lose a city, a region or a whole country slumber; some gathered
in fortresses, others spread out over the countryside. On the
side of the good forces, Dain and his thousand Dwarves, Thranduil
and his Sylvan Elves, Denethor in the mighty city of Minas
Tirith, Theoden, Theodred, Bard and many others not yet aware of
the imminent danger keep their watch, semper paratus.
And on the side of the forces of evil, fifteen hundred Orcs
are spread over the vast range of the Misty Mountains, a thousand
Orcs guard Dol Goldur, Saruman's Hand Orcs, Uruk-hai and
Dunlendings reside in once-beautiful Isengard, while only the
slightest tip of Sauron's potential forces - already around
thirty thousand Orcs and hundreds of deadly Trolls - are visible
in Morannon, Minas Morgul and also near Mount Doom and Barad Dur.
Invisible the many small but deadly dark forces that roam the
land - Orcs, Trolls, wargs, bandits, spiders, and, feared beyond
all, the ancient Balrogs. And all the time the nine dreaded
Nazgul search the shire for a token of the ringbearer.

Tired, dirty, and, what's much more for a hobbit, hungry up to
the point of starving, Frodo and his friends collapsed on the
blanket of late autumn leaves spread out over the withered grass.
"We made it!"
Too much out of breath to answer Pippin's exclamation, Sam sat
down on the field, legs crossed. After a few minutes, he looked
at Frodo and said, "Well, maybe all this running around in dead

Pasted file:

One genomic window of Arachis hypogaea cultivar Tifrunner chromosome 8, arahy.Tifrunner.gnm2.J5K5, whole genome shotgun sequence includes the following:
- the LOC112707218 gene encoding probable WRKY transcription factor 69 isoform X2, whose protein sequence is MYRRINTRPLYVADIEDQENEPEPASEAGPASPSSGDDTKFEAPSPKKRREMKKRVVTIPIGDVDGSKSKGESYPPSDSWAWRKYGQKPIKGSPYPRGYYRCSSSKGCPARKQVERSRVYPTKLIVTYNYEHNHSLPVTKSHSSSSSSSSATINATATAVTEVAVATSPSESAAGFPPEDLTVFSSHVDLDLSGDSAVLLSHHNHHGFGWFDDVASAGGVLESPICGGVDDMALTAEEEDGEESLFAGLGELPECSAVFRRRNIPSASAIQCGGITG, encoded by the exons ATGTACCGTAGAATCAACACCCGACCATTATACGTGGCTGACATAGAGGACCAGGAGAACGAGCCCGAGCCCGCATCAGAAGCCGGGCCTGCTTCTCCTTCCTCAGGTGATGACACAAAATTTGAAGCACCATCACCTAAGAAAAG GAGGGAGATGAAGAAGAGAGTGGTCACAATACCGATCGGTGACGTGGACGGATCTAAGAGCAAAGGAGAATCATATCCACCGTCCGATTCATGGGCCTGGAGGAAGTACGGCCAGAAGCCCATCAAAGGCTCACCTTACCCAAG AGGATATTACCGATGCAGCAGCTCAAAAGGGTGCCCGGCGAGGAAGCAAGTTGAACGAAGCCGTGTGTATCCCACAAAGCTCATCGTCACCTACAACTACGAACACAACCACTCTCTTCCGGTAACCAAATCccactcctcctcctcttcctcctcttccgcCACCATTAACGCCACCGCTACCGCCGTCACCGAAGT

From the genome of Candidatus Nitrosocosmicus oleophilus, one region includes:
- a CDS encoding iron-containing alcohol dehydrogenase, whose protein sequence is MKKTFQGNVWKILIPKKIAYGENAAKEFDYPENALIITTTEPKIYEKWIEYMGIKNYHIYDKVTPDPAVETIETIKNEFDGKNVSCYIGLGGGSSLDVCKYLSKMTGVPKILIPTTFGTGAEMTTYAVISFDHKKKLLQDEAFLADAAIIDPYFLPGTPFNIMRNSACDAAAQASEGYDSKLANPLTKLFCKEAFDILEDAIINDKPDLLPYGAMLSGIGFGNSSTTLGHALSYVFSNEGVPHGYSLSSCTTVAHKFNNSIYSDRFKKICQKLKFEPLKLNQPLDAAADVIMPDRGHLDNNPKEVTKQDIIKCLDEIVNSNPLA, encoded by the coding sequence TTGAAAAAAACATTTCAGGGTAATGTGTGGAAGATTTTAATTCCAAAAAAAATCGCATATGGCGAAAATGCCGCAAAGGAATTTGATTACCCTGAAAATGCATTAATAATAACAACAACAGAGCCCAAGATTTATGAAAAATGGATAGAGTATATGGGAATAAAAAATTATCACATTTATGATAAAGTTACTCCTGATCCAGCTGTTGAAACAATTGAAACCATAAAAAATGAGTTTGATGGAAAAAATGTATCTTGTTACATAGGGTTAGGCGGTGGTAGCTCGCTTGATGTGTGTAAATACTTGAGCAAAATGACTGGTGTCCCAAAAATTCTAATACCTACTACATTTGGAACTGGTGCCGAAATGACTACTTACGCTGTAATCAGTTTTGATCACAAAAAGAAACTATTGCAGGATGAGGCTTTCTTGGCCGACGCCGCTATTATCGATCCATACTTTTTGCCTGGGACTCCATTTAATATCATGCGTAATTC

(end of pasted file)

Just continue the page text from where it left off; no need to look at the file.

people's places is all right for the three of you, but I've had
enough of adventures already. There's nothing I fancy more than a
good hot meal and a seat in front of a fire."
Frodo looked at his friend with sympathy.
"Well, Sam Gamgee, only the day before yesterday we escaped
those fearful black riders, and now we have actually killed a
wight in the Barrow Downs, and what's more we've met Tom Bombadil
himself, and all you do is complain."
Sam's face slowly showed a pained, guilty expression, though
his love for food and fire were still apparent.
"And what's more," said Pippin in a surprisingly enthusiastic
voice, "we've heard magnificent stories. And we've found a lot of
nice things; right now we each have our own Elven blade. Not to
forget the wonderful magic potions we're carrying."
"And a fine staff, even if we don't know what it's good for,"
concluded Merry.
"Well that's all very well but I'd easily trade both staff and
potions for a strong draught of ale and a full plate of hot food,
thank you very much."
"Maybe tonight," sighed Frodo, "when we reach Bree."

That night in Bree the ranger Aragorn met the party and,
knowing it was far from safe to stay in any one place for a
longer period of time, the five of them immediately left for
Midgewater Marsh. All the time gathering information on the
whereabouts, movement and destinations of the nine dark riders,
Aragorn tried to keep away as much as he could from the road that
connected Bree to The Last Bridge and, beyond that, to Ford of
Bruinen and finally to fabled Rivendell - their initial
The party slept near Weathertop but once they found out that